The United Church of Christ is the successor to the Congregational Christian Churches, still the predominant Protestant denomination in New England. Since 1957, it has been united with the former Evangelical and Reformed Church, a church of predominantly German origin that combined a congregational organization with more liturgy.


A Volunteer Agency Fights To Control Its Publication

A group described by the FBI as a “political cult” has filed a $20 million lawsuit against 12 current and former board members of the Commission on Voluntary Service and Action (CVSA). The CVSA is an ecumenical volunteer agency based in the Interchurch Center in New York City. Its primary activity in recent years has been to publish Invest Yourself, an annual directory of opportunities for volunteer service. The directory’s reputation has suffered from a controversy over who has the right to publish it.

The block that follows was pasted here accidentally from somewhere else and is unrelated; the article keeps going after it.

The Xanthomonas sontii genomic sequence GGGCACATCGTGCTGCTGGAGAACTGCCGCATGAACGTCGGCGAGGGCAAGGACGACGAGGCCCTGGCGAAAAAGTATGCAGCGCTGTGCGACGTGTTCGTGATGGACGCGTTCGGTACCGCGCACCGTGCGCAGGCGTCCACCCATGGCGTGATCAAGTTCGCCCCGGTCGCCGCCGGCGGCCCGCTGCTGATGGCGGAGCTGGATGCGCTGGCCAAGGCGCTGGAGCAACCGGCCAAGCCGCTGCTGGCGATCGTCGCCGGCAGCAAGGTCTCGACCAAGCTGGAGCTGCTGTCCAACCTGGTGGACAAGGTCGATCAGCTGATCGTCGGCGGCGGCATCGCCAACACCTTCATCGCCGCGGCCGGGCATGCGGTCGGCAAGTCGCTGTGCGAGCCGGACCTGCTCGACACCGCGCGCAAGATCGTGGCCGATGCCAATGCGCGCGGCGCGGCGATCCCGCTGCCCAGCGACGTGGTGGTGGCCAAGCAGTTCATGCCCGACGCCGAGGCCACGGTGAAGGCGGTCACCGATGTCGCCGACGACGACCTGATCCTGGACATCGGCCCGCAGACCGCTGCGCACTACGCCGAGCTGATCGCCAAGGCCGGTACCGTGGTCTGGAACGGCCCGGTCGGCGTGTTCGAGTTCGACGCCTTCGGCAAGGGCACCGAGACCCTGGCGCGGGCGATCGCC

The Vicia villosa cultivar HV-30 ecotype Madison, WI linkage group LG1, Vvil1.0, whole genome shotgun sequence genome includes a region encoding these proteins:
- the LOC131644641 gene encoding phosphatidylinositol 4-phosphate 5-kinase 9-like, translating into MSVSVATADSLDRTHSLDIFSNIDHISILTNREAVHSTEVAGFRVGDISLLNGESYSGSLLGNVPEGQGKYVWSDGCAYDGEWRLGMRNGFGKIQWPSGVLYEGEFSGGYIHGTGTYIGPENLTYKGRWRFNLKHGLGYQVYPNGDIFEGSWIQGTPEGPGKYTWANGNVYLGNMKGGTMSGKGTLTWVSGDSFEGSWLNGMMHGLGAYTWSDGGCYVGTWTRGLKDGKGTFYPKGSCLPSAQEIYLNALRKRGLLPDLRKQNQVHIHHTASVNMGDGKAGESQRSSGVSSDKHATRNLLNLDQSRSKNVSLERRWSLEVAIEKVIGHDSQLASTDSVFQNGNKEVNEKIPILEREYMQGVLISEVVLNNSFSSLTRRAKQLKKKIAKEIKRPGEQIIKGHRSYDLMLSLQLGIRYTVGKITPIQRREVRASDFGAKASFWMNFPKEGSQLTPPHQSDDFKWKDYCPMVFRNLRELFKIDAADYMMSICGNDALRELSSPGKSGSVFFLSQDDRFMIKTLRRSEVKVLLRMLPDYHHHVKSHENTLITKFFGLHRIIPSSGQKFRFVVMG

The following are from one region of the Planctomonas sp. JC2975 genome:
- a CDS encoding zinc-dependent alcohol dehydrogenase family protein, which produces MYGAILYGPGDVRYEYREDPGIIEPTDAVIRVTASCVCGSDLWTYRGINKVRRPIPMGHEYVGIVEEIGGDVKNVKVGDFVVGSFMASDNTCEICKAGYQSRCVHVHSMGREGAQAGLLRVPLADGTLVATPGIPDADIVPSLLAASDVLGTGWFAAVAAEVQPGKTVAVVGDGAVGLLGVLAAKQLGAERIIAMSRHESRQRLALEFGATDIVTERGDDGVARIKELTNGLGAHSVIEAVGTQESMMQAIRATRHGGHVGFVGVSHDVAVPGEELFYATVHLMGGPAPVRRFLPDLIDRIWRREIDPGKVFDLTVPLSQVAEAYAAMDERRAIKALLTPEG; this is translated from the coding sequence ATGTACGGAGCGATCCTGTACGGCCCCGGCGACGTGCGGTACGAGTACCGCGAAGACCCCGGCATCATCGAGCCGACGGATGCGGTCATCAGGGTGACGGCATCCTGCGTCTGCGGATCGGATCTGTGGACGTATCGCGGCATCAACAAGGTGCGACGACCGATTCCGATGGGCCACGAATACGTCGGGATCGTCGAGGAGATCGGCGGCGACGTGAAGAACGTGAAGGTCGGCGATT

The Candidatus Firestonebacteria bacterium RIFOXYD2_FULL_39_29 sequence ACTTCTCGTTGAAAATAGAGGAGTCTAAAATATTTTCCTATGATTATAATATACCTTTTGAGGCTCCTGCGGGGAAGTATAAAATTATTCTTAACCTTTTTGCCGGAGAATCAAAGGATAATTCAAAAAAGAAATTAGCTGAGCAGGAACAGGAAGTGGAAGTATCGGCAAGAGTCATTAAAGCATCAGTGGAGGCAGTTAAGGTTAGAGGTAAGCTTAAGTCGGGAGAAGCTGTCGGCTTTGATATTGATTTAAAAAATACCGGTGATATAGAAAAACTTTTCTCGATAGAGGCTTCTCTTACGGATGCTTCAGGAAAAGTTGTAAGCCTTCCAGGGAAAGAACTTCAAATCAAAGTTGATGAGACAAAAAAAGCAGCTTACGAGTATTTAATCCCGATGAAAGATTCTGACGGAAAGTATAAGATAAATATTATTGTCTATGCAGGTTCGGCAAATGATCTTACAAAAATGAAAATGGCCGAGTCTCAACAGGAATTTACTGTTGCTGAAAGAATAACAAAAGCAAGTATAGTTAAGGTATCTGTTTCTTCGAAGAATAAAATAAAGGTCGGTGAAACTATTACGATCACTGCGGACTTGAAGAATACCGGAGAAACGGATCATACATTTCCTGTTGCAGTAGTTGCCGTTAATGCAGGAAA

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The defendants say their organization was infiltrated in the late ’70s and early ’80s by political extremists identifying with the Communist Party (CT, April 22, 1983, p. 38). They allege that a woman named Diane Ramirez, elected CVSA’S chairperson in 1981, and a few associates elected to the board were actually working for a clandestine network of organizations referred to variously as the “National Labor Federation” (Natlfed) and the “Communist Party U.S.A./Provisional.”

Evidence suggests that Ramirez and her cohorts were using Invest Yourself to recruit members. Former volunteers have connected 41 listings in the 1982 edition of Invest Yourself to Natlfed.